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Avery, Samuel Putnam (17 March 1822–11 August 1904), wood engraver, art dealer, and rare book and print collector, was born in New York City, the son of Samuel Avery and Hannah Parke. His father, variously listed as a shoe maker and a leather merchant, died of cholera in 1832. Through an apprenticeship in a bank-note company, Avery was able to learn the essentials of the wood-engraving trade. Officially recorded as an engraver in the 1842 New York City directory, he earned a living by engraving labels and making handbills for local merchants. At the same time he began a long involvement with the publishing trade, working for periodicals such as ...

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Brown, John Carter (28 August 1797–10 June 1874), book collector and philanthropist, was born in Providence, Rhode Island, the son of Nicholas Brown, a merchant and philanthropist, and Ann Carter, daughter of John Carter, the second printer of Providence. In 1816 he received an A.B. from Brown University, named for his father, and immediately joined the family mercantile firm, Brown & Ives. Although he was involved in several aspects of the shipping business and became a partner in 1832, he found time to travel extensively in Europe and the United States and to pursue his interests in historical subjects and books. Accustomed from childhood to a growing family library, he and his elder brother, Nicholas, “were predisposed to infection with the epidemic Bibliomania” and belonged to “a small group of American gentlemen of means who found in the London and Continental bookshops a reason for a European holiday” (Winship, pp. 9, 12). He resided in Europe from 1823 to 1826 and bought many books, most of which he shipped back to Brown University as gifts. The university made him a trustee in 1828 and a fellow in 1842. He continued to make donations to the university and to be involved in its affairs throughout his life....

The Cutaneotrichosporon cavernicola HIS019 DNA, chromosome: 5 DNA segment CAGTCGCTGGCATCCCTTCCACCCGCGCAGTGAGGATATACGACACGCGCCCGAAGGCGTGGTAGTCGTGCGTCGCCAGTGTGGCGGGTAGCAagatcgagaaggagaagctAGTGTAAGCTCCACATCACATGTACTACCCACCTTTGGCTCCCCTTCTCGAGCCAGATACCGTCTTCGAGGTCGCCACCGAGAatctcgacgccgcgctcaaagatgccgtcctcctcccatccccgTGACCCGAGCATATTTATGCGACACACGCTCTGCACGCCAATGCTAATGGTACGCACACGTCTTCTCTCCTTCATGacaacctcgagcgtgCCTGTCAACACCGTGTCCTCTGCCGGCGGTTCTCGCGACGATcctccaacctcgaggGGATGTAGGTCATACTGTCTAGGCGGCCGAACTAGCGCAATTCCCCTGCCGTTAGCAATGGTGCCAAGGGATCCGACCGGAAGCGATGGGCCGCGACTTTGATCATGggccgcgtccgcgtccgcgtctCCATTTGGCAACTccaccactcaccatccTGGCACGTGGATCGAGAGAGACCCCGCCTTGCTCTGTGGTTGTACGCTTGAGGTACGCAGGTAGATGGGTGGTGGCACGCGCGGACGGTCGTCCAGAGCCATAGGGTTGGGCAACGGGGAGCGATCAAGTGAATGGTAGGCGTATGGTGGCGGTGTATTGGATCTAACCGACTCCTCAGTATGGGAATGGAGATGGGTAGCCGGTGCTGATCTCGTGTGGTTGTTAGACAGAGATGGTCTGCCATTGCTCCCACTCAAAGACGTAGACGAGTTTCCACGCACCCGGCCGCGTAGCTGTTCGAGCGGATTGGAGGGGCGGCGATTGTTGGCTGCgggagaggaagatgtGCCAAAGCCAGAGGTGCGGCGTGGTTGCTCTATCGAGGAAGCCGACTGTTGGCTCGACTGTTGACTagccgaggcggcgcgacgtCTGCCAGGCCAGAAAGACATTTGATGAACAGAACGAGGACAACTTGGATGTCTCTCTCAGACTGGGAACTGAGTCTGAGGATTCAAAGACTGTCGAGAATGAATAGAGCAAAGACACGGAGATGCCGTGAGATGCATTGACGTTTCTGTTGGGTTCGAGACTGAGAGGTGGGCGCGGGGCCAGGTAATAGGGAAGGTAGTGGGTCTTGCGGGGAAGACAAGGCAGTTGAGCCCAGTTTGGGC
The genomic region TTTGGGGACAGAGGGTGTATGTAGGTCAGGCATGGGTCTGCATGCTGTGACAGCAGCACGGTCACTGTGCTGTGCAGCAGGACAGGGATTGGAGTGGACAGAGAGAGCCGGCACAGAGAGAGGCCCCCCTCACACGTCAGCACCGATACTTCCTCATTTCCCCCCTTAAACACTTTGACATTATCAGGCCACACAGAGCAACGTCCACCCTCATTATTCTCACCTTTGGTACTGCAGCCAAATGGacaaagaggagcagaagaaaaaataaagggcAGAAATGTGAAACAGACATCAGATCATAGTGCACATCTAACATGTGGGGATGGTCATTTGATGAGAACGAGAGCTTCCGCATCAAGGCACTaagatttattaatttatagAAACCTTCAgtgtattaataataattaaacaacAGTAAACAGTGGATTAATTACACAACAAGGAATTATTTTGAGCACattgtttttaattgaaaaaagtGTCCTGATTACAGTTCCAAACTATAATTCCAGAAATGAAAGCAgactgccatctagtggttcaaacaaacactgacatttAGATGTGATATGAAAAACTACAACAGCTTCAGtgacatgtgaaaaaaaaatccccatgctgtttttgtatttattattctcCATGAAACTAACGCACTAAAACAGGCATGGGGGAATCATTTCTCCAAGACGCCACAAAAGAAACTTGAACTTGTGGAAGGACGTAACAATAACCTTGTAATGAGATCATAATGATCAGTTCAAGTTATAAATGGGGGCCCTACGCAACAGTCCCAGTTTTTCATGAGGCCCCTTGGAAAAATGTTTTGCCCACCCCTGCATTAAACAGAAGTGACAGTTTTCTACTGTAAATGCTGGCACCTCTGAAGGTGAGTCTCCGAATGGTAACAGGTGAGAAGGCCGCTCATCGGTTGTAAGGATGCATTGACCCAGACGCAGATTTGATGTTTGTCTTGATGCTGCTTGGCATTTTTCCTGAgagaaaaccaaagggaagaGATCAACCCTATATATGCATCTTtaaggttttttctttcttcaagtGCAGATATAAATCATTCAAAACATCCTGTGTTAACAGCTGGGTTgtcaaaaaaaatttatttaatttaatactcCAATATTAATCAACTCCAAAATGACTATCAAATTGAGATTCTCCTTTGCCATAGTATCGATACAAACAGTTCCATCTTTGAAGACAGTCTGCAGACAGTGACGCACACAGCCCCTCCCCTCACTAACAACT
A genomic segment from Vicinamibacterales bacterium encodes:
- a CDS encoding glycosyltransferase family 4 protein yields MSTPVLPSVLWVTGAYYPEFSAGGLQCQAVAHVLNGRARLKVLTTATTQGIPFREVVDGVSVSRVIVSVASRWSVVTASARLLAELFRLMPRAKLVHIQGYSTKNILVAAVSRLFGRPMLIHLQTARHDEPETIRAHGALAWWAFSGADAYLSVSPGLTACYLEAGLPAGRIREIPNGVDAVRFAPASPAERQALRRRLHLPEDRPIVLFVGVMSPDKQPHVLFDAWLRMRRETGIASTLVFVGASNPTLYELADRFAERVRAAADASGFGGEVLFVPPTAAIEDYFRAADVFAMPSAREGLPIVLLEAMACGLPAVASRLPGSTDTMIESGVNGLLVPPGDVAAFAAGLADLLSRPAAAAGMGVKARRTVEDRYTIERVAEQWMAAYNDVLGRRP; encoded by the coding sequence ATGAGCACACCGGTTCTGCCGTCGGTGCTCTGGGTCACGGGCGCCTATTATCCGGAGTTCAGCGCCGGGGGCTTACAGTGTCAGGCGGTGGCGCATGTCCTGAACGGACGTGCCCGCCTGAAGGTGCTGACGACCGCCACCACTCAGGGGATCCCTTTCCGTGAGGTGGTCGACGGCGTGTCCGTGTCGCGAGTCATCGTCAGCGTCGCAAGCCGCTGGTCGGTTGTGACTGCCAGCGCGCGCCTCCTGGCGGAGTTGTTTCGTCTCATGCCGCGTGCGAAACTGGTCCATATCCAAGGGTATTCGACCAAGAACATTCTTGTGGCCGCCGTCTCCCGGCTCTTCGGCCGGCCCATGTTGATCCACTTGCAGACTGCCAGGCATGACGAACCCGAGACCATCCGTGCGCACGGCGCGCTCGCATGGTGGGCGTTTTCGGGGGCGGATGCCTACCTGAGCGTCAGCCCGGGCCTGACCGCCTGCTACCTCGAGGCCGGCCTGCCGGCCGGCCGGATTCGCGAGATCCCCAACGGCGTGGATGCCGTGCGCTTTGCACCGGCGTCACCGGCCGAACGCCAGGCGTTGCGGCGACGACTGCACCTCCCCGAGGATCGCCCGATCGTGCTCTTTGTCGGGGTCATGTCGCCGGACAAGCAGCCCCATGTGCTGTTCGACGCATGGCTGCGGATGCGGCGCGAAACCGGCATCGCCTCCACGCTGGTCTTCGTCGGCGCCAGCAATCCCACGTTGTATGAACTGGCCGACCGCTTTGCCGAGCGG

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Cushing, Harvey Williams (08 April 1869–07 October 1939), neurosurgeon, medical historian, and bibliophile, was born in Cleveland, Ohio, in the Western Reserve of Connecticut, the son of Henry Kirke Cushing, a physician, and Betsey Maria Williams. In addition to his father, Cushing’s paternal grandfather, great grandfather, and great-great grandfather were all physicians in general practice. Cushing’s childhood was a happy and full one with strong parental role models. He found opportunities at home to consort, through books, with the world of ideas, and to explore history. His early education was in the public schools of Cleveland and from his mother, who taught him French and introduced him to general literature and poetry. In 1887 Cushing entered Yale University, where he spent four happy years, achieving election to Scroll and Key (a matter of considerable importance to him) and securing the short-stop position on the Yale freshman baseball team and, later, membership on the varsity nine....

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Day, F. Holland (23 July 1864–06 November 1933), publisher, photographer, and bibliophile, was born Fred Holland Day in Norwood, Massachusetts, the son of Lewis Day, an industrialist, and Anna Smith. The only child of wealthy parents, young Day was educated largely by private tutors. The family split their time between their Norwood house and an apartment in Boston, at that time considered the Athens of America. At fifteen Day accompanied his mother to Denver, where she recuperated from a lung disease. It was in Denver that he made his first sustained contact with a large colony of Chinese, and their art and material culture made a lasting impact on him. He began to draw with Chinese inks and brushes and purchased many Chinese artifacts; he remained fascinated by Oriental culture to his dying day. This fascination was abetted by the world-class Oriental collections at the Boston Museum of Fine Arts....